Every person who participates in the workplace has the right to be treated with respect and fairness in an environment that is safe. Discrimination, Harassment & Bullying are damaging to everyone concerned as well as to the workplace itself.

Harassment occurs when a person is treated less favourably due to certain personal characteristics such as race, sex, pregnancy, age, religion or sexual orientation.

The existence of workplace policies can provide clear expectations and guidelines for both employers and employees.
Discrimination can be either direct or indirect. In some circumstances it can be difficult to determine whether discrimination exists.

Direct discrimination is where a person is treated unfairly or unfavourably because of a certain trait or attribute such as age, gender, disability, race, sex or religion.

Indirect discrimination is where there is some requirement or condition (that is not reasonable in the circumstances) that appears to be the same for everyone, but disadvantages people with certain protected attributes more than it disadvantages people without those attributes.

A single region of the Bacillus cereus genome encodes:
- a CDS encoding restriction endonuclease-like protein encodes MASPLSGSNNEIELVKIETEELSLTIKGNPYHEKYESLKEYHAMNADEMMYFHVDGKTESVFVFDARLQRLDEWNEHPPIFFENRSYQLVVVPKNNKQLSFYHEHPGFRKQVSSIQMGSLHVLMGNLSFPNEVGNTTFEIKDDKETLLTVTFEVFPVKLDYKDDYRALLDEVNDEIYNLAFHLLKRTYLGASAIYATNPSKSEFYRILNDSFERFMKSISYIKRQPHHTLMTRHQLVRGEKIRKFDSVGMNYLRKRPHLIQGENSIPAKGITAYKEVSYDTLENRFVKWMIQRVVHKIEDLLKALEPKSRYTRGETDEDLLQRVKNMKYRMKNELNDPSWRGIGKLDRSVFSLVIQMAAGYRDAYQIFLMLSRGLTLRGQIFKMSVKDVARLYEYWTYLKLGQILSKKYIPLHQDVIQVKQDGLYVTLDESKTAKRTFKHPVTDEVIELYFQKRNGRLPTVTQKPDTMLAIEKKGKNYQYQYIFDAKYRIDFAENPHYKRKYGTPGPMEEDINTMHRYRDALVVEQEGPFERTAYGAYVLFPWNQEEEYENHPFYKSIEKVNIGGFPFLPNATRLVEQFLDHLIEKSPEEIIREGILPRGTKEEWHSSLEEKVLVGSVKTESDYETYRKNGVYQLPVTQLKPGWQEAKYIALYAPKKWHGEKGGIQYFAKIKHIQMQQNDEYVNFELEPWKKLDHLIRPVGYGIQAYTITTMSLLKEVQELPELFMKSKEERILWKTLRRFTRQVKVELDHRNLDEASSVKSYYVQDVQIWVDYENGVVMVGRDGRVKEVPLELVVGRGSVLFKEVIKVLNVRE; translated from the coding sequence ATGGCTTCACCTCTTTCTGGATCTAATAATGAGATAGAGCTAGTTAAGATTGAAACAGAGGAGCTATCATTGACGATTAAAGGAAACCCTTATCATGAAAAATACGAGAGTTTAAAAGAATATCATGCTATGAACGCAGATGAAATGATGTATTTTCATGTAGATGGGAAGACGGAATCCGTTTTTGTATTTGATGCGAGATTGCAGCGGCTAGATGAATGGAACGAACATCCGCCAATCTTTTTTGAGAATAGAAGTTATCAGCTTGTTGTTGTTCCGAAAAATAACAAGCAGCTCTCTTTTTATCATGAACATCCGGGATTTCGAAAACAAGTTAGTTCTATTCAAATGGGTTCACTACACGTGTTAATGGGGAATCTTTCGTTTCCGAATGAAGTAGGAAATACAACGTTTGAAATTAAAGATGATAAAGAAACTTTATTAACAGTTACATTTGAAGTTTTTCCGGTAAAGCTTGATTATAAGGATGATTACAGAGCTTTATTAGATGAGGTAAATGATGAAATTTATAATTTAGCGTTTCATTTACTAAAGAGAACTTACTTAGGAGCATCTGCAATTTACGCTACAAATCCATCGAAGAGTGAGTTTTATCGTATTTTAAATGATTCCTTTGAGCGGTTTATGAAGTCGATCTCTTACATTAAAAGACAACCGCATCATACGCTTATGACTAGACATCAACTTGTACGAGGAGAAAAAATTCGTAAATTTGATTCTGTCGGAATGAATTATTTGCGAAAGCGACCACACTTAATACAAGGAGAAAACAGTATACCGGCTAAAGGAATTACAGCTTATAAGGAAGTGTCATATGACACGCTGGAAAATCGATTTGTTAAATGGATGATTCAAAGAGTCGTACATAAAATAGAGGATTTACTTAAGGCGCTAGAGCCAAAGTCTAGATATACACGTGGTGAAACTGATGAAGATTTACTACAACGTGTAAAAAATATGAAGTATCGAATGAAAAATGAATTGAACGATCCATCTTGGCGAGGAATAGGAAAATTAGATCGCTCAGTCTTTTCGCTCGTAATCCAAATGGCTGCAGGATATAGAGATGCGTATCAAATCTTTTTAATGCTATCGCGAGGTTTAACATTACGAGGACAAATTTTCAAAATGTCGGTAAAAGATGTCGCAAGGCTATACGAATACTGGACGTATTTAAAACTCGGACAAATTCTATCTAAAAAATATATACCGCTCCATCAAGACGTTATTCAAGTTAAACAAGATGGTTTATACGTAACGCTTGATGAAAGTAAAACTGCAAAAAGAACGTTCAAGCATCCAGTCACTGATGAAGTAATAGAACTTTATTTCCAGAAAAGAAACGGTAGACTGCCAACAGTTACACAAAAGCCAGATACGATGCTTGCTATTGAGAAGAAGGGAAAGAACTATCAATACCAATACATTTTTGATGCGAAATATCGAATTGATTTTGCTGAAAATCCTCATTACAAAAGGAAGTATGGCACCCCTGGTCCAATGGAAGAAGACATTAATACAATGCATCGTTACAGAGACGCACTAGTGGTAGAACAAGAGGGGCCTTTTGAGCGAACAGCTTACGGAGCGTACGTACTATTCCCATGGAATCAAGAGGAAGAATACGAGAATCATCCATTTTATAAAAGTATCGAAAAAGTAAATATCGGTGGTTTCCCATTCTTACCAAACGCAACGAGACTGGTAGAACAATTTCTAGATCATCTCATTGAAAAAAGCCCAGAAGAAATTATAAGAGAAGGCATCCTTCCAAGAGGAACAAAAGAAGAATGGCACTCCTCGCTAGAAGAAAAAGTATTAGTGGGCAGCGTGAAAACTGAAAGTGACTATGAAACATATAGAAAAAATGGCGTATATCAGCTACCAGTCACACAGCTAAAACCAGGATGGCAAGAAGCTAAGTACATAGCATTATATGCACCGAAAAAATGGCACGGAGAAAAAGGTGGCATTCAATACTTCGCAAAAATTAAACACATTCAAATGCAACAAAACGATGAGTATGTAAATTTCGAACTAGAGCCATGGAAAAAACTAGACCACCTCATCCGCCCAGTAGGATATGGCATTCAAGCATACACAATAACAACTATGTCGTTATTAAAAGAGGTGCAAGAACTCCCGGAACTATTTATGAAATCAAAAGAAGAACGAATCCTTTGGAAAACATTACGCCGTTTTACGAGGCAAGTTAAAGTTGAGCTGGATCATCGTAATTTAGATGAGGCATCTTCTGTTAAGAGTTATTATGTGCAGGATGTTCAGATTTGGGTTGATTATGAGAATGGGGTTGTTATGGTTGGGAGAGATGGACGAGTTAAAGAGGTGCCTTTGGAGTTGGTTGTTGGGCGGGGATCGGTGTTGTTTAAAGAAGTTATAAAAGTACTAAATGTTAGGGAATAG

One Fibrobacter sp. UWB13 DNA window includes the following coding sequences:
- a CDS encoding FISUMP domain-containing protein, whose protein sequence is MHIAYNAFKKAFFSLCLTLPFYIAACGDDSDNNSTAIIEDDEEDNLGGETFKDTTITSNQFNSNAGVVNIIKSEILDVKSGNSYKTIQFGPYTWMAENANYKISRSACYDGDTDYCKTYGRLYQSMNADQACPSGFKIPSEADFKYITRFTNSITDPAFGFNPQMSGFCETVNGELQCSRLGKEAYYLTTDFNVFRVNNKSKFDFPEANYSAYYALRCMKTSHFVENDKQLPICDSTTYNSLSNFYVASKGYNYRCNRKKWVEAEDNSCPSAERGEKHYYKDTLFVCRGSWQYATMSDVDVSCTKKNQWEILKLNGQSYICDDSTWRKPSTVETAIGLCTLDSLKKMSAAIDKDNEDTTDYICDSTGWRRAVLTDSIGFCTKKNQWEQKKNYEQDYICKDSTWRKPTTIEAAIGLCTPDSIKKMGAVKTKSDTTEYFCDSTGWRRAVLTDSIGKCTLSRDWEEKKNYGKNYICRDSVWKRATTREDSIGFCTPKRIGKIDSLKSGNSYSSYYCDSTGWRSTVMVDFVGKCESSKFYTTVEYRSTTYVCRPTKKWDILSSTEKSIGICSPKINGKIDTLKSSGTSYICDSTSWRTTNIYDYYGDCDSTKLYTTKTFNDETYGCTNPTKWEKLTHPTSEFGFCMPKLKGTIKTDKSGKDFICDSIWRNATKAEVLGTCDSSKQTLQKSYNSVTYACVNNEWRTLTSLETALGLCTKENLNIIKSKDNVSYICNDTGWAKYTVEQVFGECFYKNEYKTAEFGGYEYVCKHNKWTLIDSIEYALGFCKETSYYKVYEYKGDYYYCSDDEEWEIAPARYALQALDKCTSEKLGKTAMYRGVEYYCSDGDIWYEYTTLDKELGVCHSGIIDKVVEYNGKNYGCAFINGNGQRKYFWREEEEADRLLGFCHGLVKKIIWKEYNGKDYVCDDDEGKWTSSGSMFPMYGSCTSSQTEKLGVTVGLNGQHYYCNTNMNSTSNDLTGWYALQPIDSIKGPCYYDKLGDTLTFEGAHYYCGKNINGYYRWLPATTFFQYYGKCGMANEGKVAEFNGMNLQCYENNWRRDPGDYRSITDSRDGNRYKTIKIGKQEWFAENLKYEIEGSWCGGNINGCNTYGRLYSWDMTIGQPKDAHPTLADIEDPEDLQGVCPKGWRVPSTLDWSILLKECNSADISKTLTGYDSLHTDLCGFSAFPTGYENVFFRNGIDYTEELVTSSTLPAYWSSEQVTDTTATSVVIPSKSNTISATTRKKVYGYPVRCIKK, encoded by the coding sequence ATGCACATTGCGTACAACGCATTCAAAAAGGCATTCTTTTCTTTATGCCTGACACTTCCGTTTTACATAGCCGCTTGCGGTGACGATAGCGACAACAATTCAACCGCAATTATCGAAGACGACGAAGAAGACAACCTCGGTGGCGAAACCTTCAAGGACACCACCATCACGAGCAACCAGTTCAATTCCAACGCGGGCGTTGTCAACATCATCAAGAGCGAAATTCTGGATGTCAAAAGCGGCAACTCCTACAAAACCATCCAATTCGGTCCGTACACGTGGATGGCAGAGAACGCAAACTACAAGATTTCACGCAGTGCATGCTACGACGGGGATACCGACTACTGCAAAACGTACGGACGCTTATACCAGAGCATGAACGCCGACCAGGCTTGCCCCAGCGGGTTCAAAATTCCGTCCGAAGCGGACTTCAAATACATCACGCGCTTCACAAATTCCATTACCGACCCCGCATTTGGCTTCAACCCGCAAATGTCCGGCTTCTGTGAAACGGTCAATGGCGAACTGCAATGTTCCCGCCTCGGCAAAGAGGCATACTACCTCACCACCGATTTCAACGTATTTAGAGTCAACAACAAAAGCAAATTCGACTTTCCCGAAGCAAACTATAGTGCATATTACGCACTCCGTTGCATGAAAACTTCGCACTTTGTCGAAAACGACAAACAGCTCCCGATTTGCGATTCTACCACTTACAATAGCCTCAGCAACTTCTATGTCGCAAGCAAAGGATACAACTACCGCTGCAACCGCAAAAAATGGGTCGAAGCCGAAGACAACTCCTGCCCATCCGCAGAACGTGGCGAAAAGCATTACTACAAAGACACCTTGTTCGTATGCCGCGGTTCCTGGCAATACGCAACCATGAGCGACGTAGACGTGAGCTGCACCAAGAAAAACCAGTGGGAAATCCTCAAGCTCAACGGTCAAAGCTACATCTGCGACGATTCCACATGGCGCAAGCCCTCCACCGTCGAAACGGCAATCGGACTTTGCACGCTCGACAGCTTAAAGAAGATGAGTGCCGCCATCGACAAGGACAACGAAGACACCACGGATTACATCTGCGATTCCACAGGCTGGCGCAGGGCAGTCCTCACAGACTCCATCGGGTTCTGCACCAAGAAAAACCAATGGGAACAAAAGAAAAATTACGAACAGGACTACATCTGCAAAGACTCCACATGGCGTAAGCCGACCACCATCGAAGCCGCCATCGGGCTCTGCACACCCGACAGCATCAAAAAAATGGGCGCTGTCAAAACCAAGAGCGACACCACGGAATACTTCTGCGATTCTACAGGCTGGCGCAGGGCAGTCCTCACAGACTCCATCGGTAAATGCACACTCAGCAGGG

A clear discrimination policy needs to be in place, and employees should be required to read it, and receive training on this topic, including bullying and harassment.

Discriminations claims may generally be brought in the Fair Work Commission, Victorian Civil and Administrative Tribunal, Federal Courts and State and National Human Rights Commissions.
In Victoria, the Equal Opportunity Act 2010 (Vic) defines sexual harassment as unwelcome sexual behaviour (either physical, verbal and/or written), which could be expected to make a person feel offended,humiliated or intimidated.

Even if the person did not intend for the conduct to be sexual harassment towards another person, it does not mean that it does not fall within the ambit of sexual harassment.

This conduct in the workplace can be discrete, and as such, sensitive handling and investigation of these claims is important. Ensuring the health and wellbeing and support of employees involved is also an important consideration.

Employers have a responsibility to ensure a safe work environment for all employees. Updating workplace policies, and providing ongoing training for employees can help provide a safe work environment for all employees.
 
Executive employees can be subject to wrongful termination, redundancy or disputes about their contract of employment and entitlements regardless of their experience or level of seniority.